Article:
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It’s Way Too Early to Mourn Kramerbooks

The owner says the beloved bookstore and cafe is going to move out of its location, but that’s just talk for now

Kramerbooks & Afterwords Cafe, a Dupont Circle staple for 40 years, is changing hands, in Washington, DC.
Kramerbooks owner Steve Salis says he’s moving the beloved bookstore and cafe from its original Dupont Circle location
Bill O’Leary/The Washington Post via Getty Images

Washingtonians mourned the city’s most iconic bookstore cafe yesterday, despite the fact that it isn’t closing yet and the lease is reportedly good for another six years.

Kramerbooks & Afterwords Cafe owner Steve Salis sent a ripple through the local corners of the internet when he proclaimed to Washington Business Journal that he is committed to moving the 44-year-old business out of its original location in Dupont Circle because the landlord has blocked his attempts to renovate the property. By the end of the day, WTOP and DCist picked up the story, and the Washington Post even ran a column on how the news represented a minor personal tragedy. A chorus of voices of Twitter, including the District’s deputy mayor, reacted by sharing their disappointment and rhapsodizing about intellectual awakenings and memorable first dates that took place from behind the glass windows underneath a sign lit up in recognizable red neon.

The reactions were so overwhelming that the bookstore posted on its own social media channels that it was not in fact closing. Kramerbooks has been delivering books through Postmates while business has been shut down during the coronavirus pandemic, and Afterwords is hosting a Fedwich pop-up from essential barbecue joint Federalist Pig.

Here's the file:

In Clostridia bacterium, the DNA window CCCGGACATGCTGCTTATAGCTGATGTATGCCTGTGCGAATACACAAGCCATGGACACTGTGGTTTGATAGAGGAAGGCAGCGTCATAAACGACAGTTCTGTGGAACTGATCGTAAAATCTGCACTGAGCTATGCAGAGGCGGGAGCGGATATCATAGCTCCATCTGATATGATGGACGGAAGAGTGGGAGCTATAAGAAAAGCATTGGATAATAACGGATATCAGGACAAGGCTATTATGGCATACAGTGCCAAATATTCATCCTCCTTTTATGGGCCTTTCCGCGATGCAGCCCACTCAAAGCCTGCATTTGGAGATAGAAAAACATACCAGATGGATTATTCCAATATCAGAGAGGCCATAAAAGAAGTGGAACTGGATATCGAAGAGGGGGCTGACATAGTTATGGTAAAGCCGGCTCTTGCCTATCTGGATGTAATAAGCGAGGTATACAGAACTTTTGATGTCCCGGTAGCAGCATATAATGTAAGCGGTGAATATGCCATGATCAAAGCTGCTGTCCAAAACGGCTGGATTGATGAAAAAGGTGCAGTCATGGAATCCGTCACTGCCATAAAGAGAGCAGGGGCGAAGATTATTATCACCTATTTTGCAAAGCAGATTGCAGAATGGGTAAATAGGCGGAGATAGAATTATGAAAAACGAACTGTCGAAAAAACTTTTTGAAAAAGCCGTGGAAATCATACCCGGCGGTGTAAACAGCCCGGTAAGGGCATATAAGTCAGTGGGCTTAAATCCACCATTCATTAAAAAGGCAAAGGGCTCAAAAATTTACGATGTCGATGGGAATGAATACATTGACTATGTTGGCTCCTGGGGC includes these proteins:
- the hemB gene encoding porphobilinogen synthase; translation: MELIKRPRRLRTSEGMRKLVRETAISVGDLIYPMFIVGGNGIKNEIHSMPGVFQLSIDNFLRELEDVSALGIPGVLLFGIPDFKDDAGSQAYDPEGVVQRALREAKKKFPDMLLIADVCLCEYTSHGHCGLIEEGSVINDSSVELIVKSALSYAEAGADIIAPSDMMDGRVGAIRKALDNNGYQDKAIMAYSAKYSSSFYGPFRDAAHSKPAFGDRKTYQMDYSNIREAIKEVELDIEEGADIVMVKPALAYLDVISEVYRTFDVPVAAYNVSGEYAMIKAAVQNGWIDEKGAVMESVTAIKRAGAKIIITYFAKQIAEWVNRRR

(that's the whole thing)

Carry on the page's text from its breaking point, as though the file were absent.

While the nostalgia flows freely online, it’s important to note that Kramerbooks has not secured another location, and the person who’s pushing hardest for the move is an owner who bought the bookstore three years ago with plans to totally remake it, not a mustache-twirling landlord.

Salis tells WBJ he’s hopeful he can move the business soon, and “there are a slew of landlords out there who would love to have us.” He’s been talking about moving the business since at least last July. Kramerbooks has been involved in a legal battle with one of its landlords for over a year because the property owner has blocked the bookstore from a full-scale renovation, using the argument that removing a mezzanine will hurt the building’s value. WBJ reports that a judge ruled in Salis’s favor on that issue, allowing him to proceed with a lawsuit that could force the landlord’s hand in letting him out of a lease that runs through 2026.

In other words, there’s still plenty of work to be done and a lot of what-ifs standing between Kramerbooks and a move from a location that’s deeply entrenched in D.C. culture.

Salis fashions himself as a visionary with designs beyond managing local brands. He enriched himself as a founder at fast-casual chain &pizza, and has already moved diner chain Ted’s Bulletin away from its bygone-era identity by changing things up at its newest location, in Ballston. In past conversations with Eater and others, he’s talked about mixing and matching brands, finding ways to sell books and barbecue sandwiches and artisanal facsimiles of Pop-Tarts all within one location.

In Salis speak, that means turning Kramerbooks into “a high-sensory cultural experience” and creating a store that becomes a “multidimensional ecosystem around how one lives, works, and plays.” Whether it moves or not, Kramerbooks is headed for a huge makeover in the coming years.

The forecast for the future of small businesses is certainly grim as the D.C. area prepares to reopen from the worst stages of a public health crisis. Big-name restaurants like the Source by Wolfgang Puck and David Chang’s Momofuku CCDC have permanently closed, reasoning that their business won’t work in a COVID-19 era. Landlords who aren’t giving small businesses a break will play a part in many more closures.

That’s not what’s happening at Kramerbooks.

Kramerbooks & Afterwords Cafe

1517 Connecticut Avenue Northwest, , DC 20036 (202) 387-1400 Visit Website

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